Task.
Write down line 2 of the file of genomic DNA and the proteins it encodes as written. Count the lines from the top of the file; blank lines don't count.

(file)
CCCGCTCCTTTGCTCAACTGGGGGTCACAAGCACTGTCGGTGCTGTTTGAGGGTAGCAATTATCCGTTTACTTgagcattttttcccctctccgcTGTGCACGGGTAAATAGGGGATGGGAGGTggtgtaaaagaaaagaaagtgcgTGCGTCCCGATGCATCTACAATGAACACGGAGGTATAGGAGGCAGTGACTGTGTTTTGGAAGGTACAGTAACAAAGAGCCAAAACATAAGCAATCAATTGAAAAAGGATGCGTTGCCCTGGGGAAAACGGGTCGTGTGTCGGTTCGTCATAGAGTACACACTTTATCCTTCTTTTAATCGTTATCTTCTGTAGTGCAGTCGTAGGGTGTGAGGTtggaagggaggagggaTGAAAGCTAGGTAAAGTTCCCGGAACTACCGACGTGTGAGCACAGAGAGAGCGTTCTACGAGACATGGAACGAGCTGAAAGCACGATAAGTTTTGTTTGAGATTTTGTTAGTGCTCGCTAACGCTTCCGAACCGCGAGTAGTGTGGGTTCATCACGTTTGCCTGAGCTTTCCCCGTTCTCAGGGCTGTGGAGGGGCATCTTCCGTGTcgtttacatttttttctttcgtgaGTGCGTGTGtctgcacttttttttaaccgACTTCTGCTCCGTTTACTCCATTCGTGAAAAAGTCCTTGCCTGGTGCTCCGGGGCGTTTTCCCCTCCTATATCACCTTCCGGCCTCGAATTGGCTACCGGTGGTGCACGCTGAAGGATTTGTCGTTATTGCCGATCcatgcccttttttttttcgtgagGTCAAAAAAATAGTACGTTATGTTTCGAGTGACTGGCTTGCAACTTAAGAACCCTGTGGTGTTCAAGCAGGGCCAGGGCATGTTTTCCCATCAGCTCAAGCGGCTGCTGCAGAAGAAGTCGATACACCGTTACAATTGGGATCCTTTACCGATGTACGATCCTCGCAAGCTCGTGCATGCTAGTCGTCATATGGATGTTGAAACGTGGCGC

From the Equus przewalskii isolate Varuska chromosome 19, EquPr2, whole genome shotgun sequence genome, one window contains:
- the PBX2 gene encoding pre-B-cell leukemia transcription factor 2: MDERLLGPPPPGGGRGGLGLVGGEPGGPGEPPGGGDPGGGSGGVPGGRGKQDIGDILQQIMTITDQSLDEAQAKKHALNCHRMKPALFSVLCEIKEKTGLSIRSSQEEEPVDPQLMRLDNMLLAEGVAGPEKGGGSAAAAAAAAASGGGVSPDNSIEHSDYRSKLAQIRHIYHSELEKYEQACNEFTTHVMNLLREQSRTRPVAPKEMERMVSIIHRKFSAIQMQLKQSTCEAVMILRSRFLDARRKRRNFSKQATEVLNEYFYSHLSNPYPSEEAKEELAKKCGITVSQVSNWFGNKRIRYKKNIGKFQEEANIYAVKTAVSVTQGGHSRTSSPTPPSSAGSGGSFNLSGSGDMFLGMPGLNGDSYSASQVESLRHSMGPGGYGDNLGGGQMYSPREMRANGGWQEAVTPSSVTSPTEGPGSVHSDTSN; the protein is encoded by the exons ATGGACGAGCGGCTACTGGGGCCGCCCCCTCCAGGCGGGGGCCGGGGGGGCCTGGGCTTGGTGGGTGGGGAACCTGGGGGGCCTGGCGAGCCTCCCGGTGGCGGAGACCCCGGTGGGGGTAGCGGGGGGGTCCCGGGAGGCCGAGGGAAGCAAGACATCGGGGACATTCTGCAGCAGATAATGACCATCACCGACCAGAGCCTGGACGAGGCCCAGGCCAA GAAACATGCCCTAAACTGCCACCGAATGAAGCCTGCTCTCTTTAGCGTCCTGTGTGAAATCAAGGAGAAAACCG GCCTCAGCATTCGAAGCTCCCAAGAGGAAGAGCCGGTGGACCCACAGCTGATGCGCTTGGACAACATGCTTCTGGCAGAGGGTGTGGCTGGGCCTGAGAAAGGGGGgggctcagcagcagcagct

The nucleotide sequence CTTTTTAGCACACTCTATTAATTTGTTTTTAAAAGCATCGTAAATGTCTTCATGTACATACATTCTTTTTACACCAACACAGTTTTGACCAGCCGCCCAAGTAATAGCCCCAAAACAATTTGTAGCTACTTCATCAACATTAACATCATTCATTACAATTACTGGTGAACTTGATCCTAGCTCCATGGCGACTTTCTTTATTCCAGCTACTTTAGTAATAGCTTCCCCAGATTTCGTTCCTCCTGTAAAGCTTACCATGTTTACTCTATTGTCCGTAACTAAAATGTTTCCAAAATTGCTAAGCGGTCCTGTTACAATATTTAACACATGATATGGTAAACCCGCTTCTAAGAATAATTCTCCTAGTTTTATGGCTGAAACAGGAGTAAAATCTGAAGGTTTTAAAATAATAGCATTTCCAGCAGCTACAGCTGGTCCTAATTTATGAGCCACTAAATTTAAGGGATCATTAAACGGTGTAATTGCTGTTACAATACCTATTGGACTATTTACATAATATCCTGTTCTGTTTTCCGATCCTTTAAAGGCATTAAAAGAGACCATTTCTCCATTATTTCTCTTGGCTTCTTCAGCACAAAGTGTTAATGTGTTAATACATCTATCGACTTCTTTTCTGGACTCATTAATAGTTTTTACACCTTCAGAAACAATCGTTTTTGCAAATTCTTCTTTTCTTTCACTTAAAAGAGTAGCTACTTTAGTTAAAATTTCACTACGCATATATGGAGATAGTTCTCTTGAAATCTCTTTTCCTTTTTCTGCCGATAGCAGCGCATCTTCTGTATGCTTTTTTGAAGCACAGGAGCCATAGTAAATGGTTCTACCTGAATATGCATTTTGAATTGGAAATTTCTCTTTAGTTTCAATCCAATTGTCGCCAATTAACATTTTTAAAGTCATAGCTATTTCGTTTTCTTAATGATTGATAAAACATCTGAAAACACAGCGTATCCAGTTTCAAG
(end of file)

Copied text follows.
From the Equus przewalskii isolate Varuska chromosome 19, EquPr2, whole genome shotgun sequence genome, one window contains: